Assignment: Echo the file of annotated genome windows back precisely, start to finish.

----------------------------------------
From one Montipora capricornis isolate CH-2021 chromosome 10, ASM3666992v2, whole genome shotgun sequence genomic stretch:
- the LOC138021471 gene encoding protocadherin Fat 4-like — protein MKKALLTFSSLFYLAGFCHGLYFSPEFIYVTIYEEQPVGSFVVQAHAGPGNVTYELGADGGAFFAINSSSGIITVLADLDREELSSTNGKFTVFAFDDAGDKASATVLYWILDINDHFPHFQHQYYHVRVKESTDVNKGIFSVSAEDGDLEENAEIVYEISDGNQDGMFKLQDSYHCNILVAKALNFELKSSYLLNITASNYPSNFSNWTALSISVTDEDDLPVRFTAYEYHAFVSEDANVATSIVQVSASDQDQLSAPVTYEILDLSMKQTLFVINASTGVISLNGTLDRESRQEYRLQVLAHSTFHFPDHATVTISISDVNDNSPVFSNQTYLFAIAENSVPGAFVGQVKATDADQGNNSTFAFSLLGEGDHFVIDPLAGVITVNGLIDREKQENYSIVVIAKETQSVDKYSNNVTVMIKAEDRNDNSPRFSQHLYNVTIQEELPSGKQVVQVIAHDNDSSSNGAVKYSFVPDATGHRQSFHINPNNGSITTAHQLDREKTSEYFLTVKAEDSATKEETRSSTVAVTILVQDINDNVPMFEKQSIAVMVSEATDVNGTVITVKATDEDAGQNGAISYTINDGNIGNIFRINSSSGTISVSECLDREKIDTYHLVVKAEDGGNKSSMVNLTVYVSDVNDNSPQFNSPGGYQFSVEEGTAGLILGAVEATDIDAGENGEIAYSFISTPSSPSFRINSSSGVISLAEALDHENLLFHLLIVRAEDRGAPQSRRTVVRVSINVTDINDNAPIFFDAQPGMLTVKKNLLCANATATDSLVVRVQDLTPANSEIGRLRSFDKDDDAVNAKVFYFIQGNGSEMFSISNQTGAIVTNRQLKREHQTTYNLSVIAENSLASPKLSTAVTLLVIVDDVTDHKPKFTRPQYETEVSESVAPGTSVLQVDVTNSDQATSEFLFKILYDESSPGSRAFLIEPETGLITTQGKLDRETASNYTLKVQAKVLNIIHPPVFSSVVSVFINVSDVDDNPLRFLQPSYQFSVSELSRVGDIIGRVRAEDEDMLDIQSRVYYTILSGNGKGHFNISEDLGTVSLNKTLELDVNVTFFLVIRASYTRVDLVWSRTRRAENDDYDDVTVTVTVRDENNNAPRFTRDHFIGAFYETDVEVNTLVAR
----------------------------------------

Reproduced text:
From one Montipora capricornis isolate CH-2021 chromosome 10, ASM3666992v2, whole genome shotgun sequence genomic stretch:
- the LOC138021471 gene encoding protocadherin Fat 4-like — protein MKKALLTFSSLFYLAGFCHGLYFSPEFIYVTIYEEQPVGSFVVQAHAGPGNVTYELGADGGAFFAINSSSGIITVLADLDREELSSTNGKFTVFAFDDAGDKASATVLYWILDINDHFPHFQHQYYHVRVKESTDVNKGIFSVSAEDGDLEENAEIVYEISDGNQDGMFKLQDSYHCNILVAKALNFELKSSYLLNITASNYPSNFSNWTALSISVTDEDDLPVRFTAYEYHAFVSEDANVATSIVQVSASDQDQLSAPVTYEILDLSMKQTLFVINASTGVISLNGTLDRESRQEYRLQVLAHSTFHFPDHATVTISISDVNDNSPVFSNQTYLFAIAENSVPGAFVGQVKATDADQGNNSTFAFSLLGEGDHFVIDPLAGVITVNGLIDREKQENYSIVVIAKETQSVDKYSNNVTVMIKAEDRNDNSPRFSQHLYNVTIQEELPSGKQVVQVIAHDNDSSSNGAVKYSFVPDATGHRQSFHINPNNGSITTAHQLDREKTSEYFLTVKAEDSATKEETRSSTVAVTILVQDINDNVPMFEKQSIAVMVSEATDVNGTVITVKATDEDAGQNGAISYTINDGNIGNIFRINSSSGTISVSECLDREKIDTYHLVVKAEDGGNKSSMVNLTVYVSDVNDNSPQFNSPGGYQFSVEEGTAGLILGAVEATDIDAGENGEIAYSFISTPSSPSFRINSSSGVISLAEALDHENLLFHLLIVRAEDRGAPQSRRTVVRVSINVTDINDNAPIFFDAQPGMLTVKKNLLCANATATDSLVVRVQDLTPANSEIGRLRSFDKDDDAVNAKVFYFIQGNGSEMFSISNQTGAIVTNRQLKREHQTTYNLSVIAENSLASPKLSTAVTLLVIVDDVTDHKPKFTRPQYETEVSESVAPGTSVLQVDVTNSDQATSEFLFKILYDESSPGSRAFLIEPETGLITTQGKLDRETASNYTLKVQAKVLNIIHPPVFSSVVSVFINVSDVDDNPLRFLQPSYQFSVSELSRVGDIIGRVRAEDEDMLDIQSRVYYTILSGNGKGHFNISEDLGTVSLNKTLELDVNVTFFLVIRASYTRVDLVWSRTRRAENDDYDDVTVTVTVRDENNNAPRFTRDHFIGAFYETDVEVNTLVAR